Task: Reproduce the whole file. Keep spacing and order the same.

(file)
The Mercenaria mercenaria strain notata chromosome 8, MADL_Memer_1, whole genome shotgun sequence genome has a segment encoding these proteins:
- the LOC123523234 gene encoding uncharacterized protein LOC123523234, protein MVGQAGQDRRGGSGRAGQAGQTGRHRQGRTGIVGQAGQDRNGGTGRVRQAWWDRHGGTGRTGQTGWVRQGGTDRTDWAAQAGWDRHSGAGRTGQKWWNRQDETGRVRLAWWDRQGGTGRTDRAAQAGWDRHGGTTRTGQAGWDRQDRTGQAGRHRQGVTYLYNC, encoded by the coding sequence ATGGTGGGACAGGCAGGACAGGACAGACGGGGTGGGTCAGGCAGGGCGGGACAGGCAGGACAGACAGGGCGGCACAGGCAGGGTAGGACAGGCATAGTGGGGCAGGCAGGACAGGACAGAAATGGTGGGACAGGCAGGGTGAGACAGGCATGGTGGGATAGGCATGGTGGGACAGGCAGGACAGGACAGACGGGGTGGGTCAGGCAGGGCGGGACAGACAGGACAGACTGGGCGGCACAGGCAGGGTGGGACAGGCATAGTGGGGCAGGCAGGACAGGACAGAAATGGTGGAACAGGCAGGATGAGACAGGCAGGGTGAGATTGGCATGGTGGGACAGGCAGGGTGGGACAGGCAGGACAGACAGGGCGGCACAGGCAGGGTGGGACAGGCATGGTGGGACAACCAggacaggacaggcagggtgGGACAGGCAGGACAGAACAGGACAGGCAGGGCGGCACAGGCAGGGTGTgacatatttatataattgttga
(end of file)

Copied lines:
The Mercenaria mercenaria strain notata chromosome 8, MADL_Memer_1, whole genome shotgun sequence genome has a segment encoding these proteins:
- the LOC123523234 gene encoding uncharacterized protein LOC123523234, protein MVGQAGQDRRGGSGRAGQAGQTGRHRQGRTGIVGQAGQDRNGGTGRVRQAWWDRHGGTGRTGQTGWVRQGGTDRTDWAAQAGWDRHSGAGRTGQKWWNRQDETGRVRLAWWDRQGGTGRTDRAAQAGWDRHGGTTRTGQAGWDRQDRTGQAGRHRQGVTYLYNC, encoded by the coding sequence ATGGTGGGACAGGCAGGACAGGACAGACGGGGTGGGTCAGGCAGGGCGGGACAGGCAGGACAGACAGGGCGGCACAGGCAGGGTAGGACAGGCATAGTGGGGCAGGCAGGACAGGACAGAAATGGTGGGACAGGCAGGGTGAGACAGGCATGGTGGGATAGGCATGGTGGGACAGGCAGGACAGGACAGACGGGGTGGGTCAGGCAGGGCGGGACAGACAGGACAGACTGGGCGGCACAGGCAGGGTGGGACAGGCATAGTGGGGCAGGCAGGACAGGACAGAAATGGTGGAACAGGCAGGATGAGACAGGCAGGGTGAGATTGGCATGGTGGGACAGGCAGGGTGGGACAGGCAGGACAGACAGGGCGGCACAGGCAGGGTGGGACAGGCATGGTGGGACAACCAggacaggacaggcagggtgGGACAGGCAGGACAGAACAGGACAGGCAGGGCGGCACAGGCAGGGTGTgacatatttatataattgttga